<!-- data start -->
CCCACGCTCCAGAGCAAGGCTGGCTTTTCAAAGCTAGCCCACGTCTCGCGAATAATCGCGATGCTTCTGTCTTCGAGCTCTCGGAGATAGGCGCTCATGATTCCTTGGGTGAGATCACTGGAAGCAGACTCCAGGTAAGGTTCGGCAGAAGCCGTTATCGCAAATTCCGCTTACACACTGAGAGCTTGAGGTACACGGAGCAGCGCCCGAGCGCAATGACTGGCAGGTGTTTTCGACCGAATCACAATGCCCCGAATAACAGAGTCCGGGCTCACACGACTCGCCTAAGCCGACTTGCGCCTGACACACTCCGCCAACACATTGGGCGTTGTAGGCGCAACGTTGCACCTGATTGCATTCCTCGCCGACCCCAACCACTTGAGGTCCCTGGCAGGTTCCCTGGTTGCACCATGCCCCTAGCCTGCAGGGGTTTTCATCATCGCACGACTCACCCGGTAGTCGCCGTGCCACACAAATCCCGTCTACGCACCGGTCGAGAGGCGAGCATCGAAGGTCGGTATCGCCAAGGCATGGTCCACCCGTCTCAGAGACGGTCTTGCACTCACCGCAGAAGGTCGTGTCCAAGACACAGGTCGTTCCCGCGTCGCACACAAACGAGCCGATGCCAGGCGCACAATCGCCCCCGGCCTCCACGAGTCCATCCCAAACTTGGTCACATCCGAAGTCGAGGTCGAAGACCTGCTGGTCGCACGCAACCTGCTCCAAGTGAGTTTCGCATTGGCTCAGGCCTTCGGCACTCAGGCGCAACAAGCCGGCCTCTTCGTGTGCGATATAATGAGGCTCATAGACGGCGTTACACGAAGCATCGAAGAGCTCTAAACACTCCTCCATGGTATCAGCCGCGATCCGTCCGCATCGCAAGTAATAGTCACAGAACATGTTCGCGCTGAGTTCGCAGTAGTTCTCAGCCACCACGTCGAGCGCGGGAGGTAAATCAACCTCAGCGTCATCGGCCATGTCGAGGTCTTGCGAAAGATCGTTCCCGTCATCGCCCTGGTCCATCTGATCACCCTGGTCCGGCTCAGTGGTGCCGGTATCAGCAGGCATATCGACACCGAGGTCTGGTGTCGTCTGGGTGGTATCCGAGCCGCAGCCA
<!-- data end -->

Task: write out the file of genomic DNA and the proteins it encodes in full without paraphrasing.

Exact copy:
CCCACGCTCCAGAGCAAGGCTGGCTTTTCAAAGCTAGCCCACGTCTCGCGAATAATCGCGATGCTTCTGTCTTCGAGCTCTCGGAGATAGGCGCTCATGATTCCTTGGGTGAGATCACTGGAAGCAGACTCCAGGTAAGGTTCGGCAGAAGCCGTTATCGCAAATTCCGCTTACACACTGAGAGCTTGAGGTACACGGAGCAGCGCCCGAGCGCAATGACTGGCAGGTGTTTTCGACCGAATCACAATGCCCCGAATAACAGAGTCCGGGCTCACACGACTCGCCTAAGCCGACTTGCGCCTGACACACTCCGCCAACACATTGGGCGTTGTAGGCGCAACGTTGCACCTGATTGCATTCCTCGCCGACCCCAACCACTTGAGGTCCCTGGCAGGTTCCCTGGTTGCACCATGCCCCTAGCCTGCAGGGGTTTTCATCATCGCACGACTCACCCGGTAGTCGCCGTGCCACACAAATCCCGTCTACGCACCGGTCGAGAGGCGAGCATCGAAGGTCGGTATCGCCAAGGCATGGTCCACCCGTCTCAGAGACGGTCTTGCACTCACCGCAGAAGGTCGTGTCCAAGACACAGGTCGTTCCCGCGTCGCACACAAACGAGCCGATGCCAGGCGCACAATCGCCCCCGGCCTCCACGAGTCCATCCCAAACTTGGTCACATCCGAAGTCGAGGTCGAAGACCTGCTGGTCGCACGCAACCTGCTCCAAGTGAGTTTCGCATTGGCTCAGGCCTTCGGCACTCAGGCGCAACAAGCCGGCCTCTTCGTGTGCGATATAATGAGGCTCATAGACGGCGTTACACGAAGCATCGAAGAGCTCTAAACACTCCTCCATGGTATCAGCCGCGATCCGTCCGCATCGCAAGTAATAGTCACAGAACATGTTCGCGCTGAGTTCGCAGTAGTTCTCAGCCACCACGTCGAGCGCGGGAGGTAAATCAACCTCAGCGTCATCGGCCATGTCGAGGTCTTGCGAAAGATCGTTCCCGTCATCGCCCTGGTCCATCTGATCACCCTGGTCCGGCTCAGTGGTGCCGGTATCAGCAGGCATATCGACACCGAGGTCTGGTGTCGTCTGGGTGGTATCCGAGCCGCAGCCA